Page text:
Code of Practice on Data Sharing Launched

May 10, 2011

The ICO’s data sharing code of practice covers both routine and one-off instances of data sharing. It includes ‘good practice advice’ which aims to help organisations that share personal information – for example when local authorities share information with the health service or when building societies provide information to a credit reference agency. The code gives advice on when and how personal information can be shared as well as how to keep it secure.

The ICO consulted on a draft code last October. A number of changes have been made, including the addition of more public and private sector case studies to explain practically how the Data Protection Act applies to data sharing.

Along with the full code of practice, the ICO has also published a summary checklist that can be used as a quick reference guide to sharing information.

According to the ICO, by following the code, organisations should find they have:  

  • a better understanding of when, whether, and how personal information should be shared;
  • improved trust and a better relationship with the people whose information they want to share;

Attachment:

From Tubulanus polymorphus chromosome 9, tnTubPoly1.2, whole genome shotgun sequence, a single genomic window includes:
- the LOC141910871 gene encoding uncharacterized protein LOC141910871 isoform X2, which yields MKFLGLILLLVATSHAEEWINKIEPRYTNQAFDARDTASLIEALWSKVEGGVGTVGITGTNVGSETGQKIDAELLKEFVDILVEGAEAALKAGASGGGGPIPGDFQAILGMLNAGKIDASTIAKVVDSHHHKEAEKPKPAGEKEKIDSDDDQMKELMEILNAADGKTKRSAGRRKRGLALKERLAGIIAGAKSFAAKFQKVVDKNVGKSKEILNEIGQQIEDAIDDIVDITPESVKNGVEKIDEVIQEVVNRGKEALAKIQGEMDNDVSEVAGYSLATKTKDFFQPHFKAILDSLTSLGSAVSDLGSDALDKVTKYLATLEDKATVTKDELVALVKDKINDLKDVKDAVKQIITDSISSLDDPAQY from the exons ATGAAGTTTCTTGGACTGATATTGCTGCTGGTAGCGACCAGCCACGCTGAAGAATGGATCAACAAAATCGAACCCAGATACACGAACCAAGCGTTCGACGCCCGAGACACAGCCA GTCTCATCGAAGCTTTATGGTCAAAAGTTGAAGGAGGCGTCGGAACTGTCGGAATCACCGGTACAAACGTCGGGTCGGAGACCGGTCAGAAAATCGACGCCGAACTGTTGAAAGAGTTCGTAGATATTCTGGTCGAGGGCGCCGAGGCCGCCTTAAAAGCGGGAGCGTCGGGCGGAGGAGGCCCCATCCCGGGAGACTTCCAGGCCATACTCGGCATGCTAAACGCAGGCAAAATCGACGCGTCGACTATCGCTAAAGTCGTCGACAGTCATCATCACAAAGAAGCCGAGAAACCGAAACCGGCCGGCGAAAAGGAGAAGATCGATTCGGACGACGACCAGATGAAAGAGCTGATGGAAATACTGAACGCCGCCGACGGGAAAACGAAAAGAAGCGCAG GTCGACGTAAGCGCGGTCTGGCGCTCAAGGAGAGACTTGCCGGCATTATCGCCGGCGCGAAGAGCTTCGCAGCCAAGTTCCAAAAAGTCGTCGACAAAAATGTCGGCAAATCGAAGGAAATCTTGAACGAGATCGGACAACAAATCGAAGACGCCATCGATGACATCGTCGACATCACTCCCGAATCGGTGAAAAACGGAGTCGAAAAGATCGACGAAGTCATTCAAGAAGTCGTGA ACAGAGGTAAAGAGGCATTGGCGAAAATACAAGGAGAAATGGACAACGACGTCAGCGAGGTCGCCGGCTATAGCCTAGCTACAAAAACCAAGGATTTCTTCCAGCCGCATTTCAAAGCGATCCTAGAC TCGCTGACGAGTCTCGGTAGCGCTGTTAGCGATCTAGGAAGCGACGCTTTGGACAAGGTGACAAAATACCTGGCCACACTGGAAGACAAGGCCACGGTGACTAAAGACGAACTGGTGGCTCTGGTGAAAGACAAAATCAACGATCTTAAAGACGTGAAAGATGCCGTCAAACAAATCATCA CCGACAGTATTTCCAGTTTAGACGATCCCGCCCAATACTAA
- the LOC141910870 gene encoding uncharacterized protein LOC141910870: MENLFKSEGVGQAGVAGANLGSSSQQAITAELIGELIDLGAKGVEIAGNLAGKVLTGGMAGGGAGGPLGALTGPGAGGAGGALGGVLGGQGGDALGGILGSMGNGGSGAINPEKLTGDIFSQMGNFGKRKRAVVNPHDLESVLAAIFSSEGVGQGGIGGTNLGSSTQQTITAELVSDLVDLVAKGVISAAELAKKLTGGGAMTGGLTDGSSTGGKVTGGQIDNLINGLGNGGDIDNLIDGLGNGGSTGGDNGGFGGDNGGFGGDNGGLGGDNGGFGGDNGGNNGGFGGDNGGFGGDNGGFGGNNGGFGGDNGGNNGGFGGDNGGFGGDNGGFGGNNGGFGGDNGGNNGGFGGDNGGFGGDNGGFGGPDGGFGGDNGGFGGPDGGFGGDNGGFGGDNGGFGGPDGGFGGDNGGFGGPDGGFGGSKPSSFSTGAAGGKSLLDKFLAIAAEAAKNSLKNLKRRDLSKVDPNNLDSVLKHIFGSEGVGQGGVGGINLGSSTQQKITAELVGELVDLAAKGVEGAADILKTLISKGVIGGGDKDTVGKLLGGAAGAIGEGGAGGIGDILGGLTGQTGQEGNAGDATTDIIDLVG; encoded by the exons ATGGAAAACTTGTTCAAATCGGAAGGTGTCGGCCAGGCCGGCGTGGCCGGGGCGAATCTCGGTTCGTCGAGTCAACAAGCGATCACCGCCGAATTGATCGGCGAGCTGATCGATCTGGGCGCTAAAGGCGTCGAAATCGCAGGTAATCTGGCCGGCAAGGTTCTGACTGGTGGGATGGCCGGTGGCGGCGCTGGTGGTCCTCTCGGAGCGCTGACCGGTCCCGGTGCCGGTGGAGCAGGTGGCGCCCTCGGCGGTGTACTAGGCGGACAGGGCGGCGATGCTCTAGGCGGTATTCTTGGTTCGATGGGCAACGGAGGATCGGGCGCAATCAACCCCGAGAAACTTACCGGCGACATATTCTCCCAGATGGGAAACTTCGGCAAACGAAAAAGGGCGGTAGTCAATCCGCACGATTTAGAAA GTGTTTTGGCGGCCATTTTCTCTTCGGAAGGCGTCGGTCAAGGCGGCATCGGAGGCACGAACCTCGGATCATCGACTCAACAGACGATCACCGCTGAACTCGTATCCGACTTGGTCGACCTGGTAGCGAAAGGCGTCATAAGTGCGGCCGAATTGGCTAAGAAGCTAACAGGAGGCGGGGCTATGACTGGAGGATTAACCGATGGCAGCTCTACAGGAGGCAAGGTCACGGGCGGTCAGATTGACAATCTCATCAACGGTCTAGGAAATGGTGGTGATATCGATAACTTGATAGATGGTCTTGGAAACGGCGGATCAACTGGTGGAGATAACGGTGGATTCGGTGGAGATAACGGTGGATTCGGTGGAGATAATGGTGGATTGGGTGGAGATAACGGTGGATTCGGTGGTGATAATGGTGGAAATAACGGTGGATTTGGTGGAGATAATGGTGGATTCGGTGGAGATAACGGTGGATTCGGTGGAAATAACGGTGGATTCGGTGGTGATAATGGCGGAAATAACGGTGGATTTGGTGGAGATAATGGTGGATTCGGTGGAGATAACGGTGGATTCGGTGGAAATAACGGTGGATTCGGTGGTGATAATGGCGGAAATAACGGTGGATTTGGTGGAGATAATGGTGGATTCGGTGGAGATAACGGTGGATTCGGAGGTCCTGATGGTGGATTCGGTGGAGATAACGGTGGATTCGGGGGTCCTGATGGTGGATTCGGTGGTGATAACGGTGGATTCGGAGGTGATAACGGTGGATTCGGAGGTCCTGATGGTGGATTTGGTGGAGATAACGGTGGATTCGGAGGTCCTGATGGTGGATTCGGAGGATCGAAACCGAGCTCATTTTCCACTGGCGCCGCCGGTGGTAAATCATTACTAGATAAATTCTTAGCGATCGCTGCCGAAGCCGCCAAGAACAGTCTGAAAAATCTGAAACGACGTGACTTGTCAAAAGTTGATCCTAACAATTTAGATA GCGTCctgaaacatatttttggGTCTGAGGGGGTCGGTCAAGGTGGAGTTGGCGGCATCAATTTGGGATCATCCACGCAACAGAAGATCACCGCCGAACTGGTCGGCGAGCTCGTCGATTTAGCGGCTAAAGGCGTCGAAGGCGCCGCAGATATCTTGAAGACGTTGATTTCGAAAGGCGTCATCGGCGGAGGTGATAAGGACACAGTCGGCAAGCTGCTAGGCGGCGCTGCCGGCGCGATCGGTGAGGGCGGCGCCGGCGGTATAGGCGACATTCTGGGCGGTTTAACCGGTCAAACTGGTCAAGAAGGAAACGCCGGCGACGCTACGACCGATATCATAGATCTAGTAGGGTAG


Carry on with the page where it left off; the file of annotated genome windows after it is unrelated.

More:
• reduced risk of the inappropriate or insecure sharing of personal data; and
  • minimised risk of breaking the law and consequent enforcement action by the ICO or other regulators.  

Information Commissioner, Christopher Graham, said:

“Few would argue that sharing data can play an important role in providing an efficient service to consumers in both the public and private sector. More and more transactions are done online – from shopping and banking to managing tax and health records. People now have an expectation that, where appropriate and necessary, their personal details may be shared. However, this does not mean that companies or public bodies can do this just as they see fit. The public rightly want to remain in control of who is using their information and why, and they need to feel confident that it is being kept safe. The code of practice we’ve issued today offers a best practice approach that can be applied in all sectors. It reflects the constructive comments we received during the consultation period, meaning that we can be confident that it not only makes sense on paper but will also work in the real world too. I’d encourage all businesses and public bodies that share personal data to get to grips with the code without delay so they can be sure they are getting it right.’